From this direction, the moon reflected off the choppy water like a thousand glittering sparkles. It was pretty, but even harder to see by. “Where are our paddles?“ Laura asked. “Can you find them?” Kaveh moved to his seat at the back of the canoe, rocking them gently.
He scanned the water, holding his light on the first paddle he found. “Here’s one.”
It was easier to levitate this time because she was familiar with it. It was hard to make it go to Kaveh rather than herself, but she did it, and he caught it before it could fly past him. Laura cautiously took her place at the front of the canoe. When she was seated, Kaveh started paddling. She found her paddle, and made it come to her. She was exhausted. “I need a rest,“ she said holding her paddle on its end in the boat.
“That’s okay,” Kaveh said, as he built up speed. “You’ve worked really hard.“ He was silent for a few minutes. “Would you teach me how to conjure a personal ward?” he asked.
Laura shook her head. “I would, but I don’t know how.“
“Really?” Kaveh asked, pausing in his paddling. “But you did it. Not that I’m not grateful,“ he said quickly. “If you hadn’t, they would’ve slammed us with those spells they were flinging at us.”
“That’s the second time I’ve cast it,” she said, “but I have no idea how it’s done. It’s some of my wild magic. It’s not reliable, either. It just happens without me even thinking about it.”
She started to paddle. It wasn’t far now, and she just wanted to get out of her wet clothes and into bed.
“So you like older blond boys, huh?” Kaveh asked.
“What?” Laura demanded. “What are you talking about?“
“You were gawking at the blond guy at the camp,” Kaveh said. “You know, when you made all that noise.“
“That was an accident,” Laura said, feeling a bit defensive. “I bumped something.“
“When you were checking out the cute guy,” Kaveh said, as if finishing up her sentence.
“That’s not why I was looking at him,” Laura said, sternly.
“Really? That’s what it looked like,” he said.
Laura used her paddle to splash him, until he threatened to swamp the boat again. “He looked familiar,“ she said, finally. “I think he’s from Clarissa, my hometown.”
“Oh,” he said. “Then what’s he doing here?“
“I don’t know. I don’t even know if it was him.” It could’ve been her imagination. The whole adventure had been pretty exciting. “It’s probably just someone who looks like him. I mean, he went to Clarissa Memorial K-12 last year, when he should have been in prep school, if he’s a mancer.”
They glided into the shallows between the dock and the boat house, and Laura noticed the shadows on the beach. “Uh oh,“ she said quietly.
“Whoops,” Kaveh whispered. “Bus-ted.“
Laura didn’t bother to take off her soggy shoes as she stepped into the lake to help Kaveh shove the Stupid Little Boat back into the boat house. She wondered how much trouble they were in. The moon gave off enough light for her to identify Therese and Jaromir on the beach, but she couldn’t see their expressions. Kaveh stayed close and Laura felt oddly protected.
“Where have you been?” Therese demanded the moment Laura’s feet hit the sand.
“Just out in the canoe,” Laura said, knowing it sounded a little lame. “We tipped over.”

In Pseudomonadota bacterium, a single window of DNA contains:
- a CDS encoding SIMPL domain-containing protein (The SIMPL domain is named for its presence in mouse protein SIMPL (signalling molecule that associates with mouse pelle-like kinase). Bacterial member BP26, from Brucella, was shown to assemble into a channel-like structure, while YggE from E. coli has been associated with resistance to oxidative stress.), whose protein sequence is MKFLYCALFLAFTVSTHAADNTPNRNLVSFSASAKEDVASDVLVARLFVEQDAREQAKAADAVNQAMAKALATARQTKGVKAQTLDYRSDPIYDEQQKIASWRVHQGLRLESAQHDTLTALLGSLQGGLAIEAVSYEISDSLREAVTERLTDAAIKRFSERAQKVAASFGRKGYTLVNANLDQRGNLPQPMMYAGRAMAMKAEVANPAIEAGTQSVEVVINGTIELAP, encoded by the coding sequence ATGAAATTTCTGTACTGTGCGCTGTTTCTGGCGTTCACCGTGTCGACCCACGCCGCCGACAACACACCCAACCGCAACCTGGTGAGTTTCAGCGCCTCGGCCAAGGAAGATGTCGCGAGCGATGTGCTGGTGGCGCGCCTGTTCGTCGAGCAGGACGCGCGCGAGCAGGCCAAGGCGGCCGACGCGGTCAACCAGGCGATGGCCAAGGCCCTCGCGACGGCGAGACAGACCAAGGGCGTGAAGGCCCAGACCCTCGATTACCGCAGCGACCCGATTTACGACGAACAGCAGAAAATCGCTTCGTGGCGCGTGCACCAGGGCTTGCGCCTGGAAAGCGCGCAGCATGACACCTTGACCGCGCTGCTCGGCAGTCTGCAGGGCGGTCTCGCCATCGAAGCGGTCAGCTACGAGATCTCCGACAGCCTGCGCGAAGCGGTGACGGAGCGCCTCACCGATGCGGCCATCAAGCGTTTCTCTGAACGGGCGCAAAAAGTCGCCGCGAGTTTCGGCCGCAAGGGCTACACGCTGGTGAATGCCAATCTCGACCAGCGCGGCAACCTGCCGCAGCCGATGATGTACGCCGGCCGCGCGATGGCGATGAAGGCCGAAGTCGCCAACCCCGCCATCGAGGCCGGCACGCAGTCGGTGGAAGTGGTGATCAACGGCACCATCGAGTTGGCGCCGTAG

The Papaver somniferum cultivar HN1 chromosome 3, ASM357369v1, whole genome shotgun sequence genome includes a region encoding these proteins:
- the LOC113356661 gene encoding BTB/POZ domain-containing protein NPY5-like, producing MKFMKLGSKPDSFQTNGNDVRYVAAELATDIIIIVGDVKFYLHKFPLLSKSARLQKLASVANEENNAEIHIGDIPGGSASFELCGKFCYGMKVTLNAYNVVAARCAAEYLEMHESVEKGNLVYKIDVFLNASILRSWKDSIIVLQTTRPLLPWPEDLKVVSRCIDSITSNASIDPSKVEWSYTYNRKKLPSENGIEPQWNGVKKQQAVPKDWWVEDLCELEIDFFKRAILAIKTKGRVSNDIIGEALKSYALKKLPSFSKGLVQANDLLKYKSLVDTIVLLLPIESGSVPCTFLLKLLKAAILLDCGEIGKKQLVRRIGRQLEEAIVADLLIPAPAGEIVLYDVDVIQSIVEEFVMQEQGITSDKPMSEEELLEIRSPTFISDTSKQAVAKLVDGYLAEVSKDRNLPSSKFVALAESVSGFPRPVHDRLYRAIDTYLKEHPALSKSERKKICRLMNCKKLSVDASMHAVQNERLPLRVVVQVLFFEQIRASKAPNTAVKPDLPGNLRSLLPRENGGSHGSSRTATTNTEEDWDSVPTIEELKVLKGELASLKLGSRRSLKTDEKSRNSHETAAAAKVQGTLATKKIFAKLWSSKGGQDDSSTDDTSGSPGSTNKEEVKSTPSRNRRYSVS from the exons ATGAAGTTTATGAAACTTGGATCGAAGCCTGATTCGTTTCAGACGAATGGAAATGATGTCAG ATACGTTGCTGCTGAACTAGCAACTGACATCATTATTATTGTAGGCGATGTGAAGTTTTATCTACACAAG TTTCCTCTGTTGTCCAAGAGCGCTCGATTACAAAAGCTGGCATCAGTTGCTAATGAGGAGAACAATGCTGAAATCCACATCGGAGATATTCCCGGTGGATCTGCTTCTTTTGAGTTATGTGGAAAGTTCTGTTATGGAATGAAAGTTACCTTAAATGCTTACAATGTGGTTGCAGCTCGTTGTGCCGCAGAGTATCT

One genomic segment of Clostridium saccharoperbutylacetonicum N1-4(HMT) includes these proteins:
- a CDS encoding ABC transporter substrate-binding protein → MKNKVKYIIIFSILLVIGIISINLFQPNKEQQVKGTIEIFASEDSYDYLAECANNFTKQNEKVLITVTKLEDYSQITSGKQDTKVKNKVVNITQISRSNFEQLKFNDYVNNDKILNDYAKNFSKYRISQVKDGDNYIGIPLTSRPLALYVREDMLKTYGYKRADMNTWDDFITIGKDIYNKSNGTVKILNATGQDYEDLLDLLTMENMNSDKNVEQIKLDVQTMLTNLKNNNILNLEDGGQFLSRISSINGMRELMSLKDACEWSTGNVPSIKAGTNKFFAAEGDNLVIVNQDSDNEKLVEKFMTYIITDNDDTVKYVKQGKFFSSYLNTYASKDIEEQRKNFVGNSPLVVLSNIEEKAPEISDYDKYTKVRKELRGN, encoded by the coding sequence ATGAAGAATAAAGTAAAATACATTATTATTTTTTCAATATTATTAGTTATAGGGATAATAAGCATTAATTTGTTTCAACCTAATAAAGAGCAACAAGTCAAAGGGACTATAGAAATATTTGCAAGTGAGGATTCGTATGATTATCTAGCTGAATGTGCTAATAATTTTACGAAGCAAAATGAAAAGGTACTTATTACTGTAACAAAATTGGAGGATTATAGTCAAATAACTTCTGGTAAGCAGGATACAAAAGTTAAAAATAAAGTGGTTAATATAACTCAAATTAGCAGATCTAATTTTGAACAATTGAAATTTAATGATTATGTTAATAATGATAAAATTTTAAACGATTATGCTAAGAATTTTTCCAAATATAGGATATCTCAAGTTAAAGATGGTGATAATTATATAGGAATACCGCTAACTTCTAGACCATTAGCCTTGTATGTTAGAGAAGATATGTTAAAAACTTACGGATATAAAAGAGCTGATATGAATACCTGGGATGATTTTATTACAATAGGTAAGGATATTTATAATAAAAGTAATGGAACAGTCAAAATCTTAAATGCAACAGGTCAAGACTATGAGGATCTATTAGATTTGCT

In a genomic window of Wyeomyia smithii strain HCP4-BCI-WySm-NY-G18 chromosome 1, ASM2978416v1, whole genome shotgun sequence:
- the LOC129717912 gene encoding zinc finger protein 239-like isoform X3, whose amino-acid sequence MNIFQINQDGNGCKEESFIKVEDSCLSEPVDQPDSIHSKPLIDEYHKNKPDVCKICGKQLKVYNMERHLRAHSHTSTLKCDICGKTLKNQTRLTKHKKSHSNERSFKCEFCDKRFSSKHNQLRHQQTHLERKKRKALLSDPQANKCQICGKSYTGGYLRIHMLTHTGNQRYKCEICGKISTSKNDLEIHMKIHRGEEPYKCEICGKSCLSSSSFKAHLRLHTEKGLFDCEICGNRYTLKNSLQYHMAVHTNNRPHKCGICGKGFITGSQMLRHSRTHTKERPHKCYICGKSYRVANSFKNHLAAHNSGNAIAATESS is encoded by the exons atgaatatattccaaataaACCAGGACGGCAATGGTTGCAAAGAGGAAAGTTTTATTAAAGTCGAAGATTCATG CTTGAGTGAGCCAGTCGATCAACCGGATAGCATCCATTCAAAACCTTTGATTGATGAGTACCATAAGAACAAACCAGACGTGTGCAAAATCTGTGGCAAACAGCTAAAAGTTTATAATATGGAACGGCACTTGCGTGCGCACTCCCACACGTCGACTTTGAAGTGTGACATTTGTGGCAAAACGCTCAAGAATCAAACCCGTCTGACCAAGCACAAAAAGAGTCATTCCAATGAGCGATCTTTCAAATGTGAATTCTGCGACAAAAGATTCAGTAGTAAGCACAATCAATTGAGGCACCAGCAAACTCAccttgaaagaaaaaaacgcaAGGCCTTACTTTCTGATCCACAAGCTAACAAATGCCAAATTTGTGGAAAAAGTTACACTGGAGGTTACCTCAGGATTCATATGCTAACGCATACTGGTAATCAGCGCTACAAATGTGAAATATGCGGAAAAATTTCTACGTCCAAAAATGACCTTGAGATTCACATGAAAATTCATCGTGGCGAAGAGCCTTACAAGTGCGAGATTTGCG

“That’s obvious,” Therese said, a sharp edge to her voice.
“What were you thinking?” Jaromir demanded.
Laura was about to respond, when she realized that he’d turned toward Kaveh, expecting an answer from his son.
“We thought it might be fun,” Kaveh said. He had that serious expression that seemed so out of place on his face the one time she’d seen it. “You can see way more stars at night here than you can at home, and Laura doesn’t know our names for the constellations. We’d been in the canoe all day, so we thought it might be neat to take it out in the dark. And I wanted to show her how bright the moon is in this phase.“
“It would’ve been bad enough if it had just been you,” Jaromir said.
He was definitely furious, and Laura was glad she couldn’t see his face.
“We talked about this,” Jaromir continued. “You promised to follow the rules.“
Rules? Laura hadn’t been aware that there were any actual rules. “It was my idea,” she said quickly.
“What?” Therese asked, as if she didn’t quite credit her ears.
Everyone stared, so she had to follow through. “Well it was,“ Laura insisted. “I’ve never been on vacation before, and I’ve never been in a canoe, well, before today.” She’d also never given them any reason to think she might be capable of lying. “I wanted to see what the moon looked like without the trees in the way. I didn’t know we were breaking any rules.“
“I thought you had more sense than this,” Therese said.
“Well I’m not stupid, and if you’d told me the rules to begin with, I would’ve been careful not to break them,” Laura snapped. She was tired of adults telling her how foolish she was being, when they weren’t giving her complete information anyway. The worst they could do was send her back to Clarissa for the rest of the summer. She’d still have Ming-Tang’s to look forward to, and something made her suspect they wouldn’t send her away. “I suppose you never did anything that didn’t make sense when you were thirteen. This is vacation. It’s supposed to be fun for me too.“ She scowled at Therese and Jaromir. “You expect a lot out of me, if you think I can follow the rules without knowing them.”
Jaromir let out a sigh. “It’s late,“ he said quietly. “We’ll talk about this in the morning.”
There was no way she and Kaveh would be able to sneak off to practice magic in the morning. She was too tired to get up early anyway. She hoped they wouldn’t come up with a bunch of rules to keep her from learning more magic, or practicing what she already knew. If her adventure had done nothing else, it had given her a new sense of understanding and even a feeling of freedom, all associated with magic. She couldn’t wait to learn more, and she wasn’t about to let some grownups keep her from doing it, especially since they couldn’t be bothered to level with her.